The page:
Naturally, the deconstructing process is filled with discomfort and fear for both the individual and the Church. The journey is one of tension, and Evangelicals, generally speaking, have not been primed to inhabit tension well. Consider mainstream evangelical culture, often imported to Canada from the United States. Worship songs focus on victory, goodness, and love. Radio stations feature positive and uplifting programs. Churches tell stories that have clear redemptive endings. 

These themes are not inherently wrong, but in over-emphasising them, little room has been left for lament, defeat, and unbelief. What of the stories of the messy and broken sides of life?  

It is time to embrace tension. A church’s comforts, perspectives, and convictions will be challenged whenever someone in the community deconstructs. If the church is unable to hold tension well, they will be unable to hold those deconstructing well.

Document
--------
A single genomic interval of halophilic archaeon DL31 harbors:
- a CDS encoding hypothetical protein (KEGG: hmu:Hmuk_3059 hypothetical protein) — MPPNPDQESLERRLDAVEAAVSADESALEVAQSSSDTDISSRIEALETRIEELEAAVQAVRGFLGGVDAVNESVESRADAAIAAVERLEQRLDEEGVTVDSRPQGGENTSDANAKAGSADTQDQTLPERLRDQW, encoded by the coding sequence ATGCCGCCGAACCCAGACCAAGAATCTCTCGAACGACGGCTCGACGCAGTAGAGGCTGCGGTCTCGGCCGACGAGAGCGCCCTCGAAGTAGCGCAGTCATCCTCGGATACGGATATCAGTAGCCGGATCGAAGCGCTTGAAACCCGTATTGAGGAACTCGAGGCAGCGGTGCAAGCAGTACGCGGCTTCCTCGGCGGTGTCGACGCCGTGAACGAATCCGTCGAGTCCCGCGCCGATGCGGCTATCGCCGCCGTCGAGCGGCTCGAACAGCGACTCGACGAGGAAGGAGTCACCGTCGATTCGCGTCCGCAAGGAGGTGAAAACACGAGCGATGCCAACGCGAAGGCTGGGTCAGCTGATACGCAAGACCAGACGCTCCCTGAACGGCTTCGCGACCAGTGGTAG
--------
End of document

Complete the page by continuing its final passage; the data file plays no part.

They will fail to lend a listening ear—responding instead with argument, forceful correction, even rejection. They will make an already difficult journey even more painful. Those dismantling their religious frameworks are often hurting. The constant unsettledness of asking, “What if none of this is true?” can be vulnerable, disorienting, and exhausting. 

To deconstruct is to risk loss of friendship, community, and even relationship with God. This journey requires churches to tread gently.

Perhaps the greatest need for those deconstructing is not deliverance or conversion, but friendship. Anyone who’s been a Christian for a while will attest that salvation doesn’t mean finding all the definitive, final answers. Following Jesus is about presence, relationship, and falling in love with God.